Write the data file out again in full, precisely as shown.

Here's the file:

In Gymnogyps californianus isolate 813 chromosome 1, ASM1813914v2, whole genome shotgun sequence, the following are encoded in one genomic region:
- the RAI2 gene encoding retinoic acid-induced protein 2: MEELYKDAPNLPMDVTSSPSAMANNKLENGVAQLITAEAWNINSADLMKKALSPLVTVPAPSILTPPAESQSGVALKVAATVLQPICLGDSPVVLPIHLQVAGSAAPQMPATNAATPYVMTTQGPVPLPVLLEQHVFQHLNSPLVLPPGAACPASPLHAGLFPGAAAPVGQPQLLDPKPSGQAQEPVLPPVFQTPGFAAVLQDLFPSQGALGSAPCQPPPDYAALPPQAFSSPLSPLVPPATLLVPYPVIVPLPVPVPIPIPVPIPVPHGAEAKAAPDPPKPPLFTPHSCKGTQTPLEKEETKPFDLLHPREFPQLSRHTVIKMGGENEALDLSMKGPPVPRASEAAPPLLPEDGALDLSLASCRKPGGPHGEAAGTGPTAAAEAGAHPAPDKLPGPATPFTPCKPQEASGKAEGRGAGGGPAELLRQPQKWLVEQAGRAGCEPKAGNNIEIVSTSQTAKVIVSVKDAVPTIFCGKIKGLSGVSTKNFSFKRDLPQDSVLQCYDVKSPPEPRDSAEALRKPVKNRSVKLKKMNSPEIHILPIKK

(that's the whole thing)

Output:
In Gymnogyps californianus isolate 813 chromosome 1, ASM1813914v2, whole genome shotgun sequence, the following are encoded in one genomic region:
- the RAI2 gene encoding retinoic acid-induced protein 2: MEELYKDAPNLPMDVTSSPSAMANNKLENGVAQLITAEAWNINSADLMKKALSPLVTVPAPSILTPPAESQSGVALKVAATVLQPICLGDSPVVLPIHLQVAGSAAPQMPATNAATPYVMTTQGPVPLPVLLEQHVFQHLNSPLVLPPGAACPASPLHAGLFPGAAAPVGQPQLLDPKPSGQAQEPVLPPVFQTPGFAAVLQDLFPSQGALGSAPCQPPPDYAALPPQAFSSPLSPLVPPATLLVPYPVIVPLPVPVPIPIPVPIPVPHGAEAKAAPDPPKPPLFTPHSCKGTQTPLEKEETKPFDLLHPREFPQLSRHTVIKMGGENEALDLSMKGPPVPRASEAAPPLLPEDGALDLSLASCRKPGGPHGEAAGTGPTAAAEAGAHPAPDKLPGPATPFTPCKPQEASGKAEGRGAGGGPAELLRQPQKWLVEQAGRAGCEPKAGNNIEIVSTSQTAKVIVSVKDAVPTIFCGKIKGLSGVSTKNFSFKRDLPQDSVLQCYDVKSPPEPRDSAEALRKPVKNRSVKLKKMNSPEIHILPIKK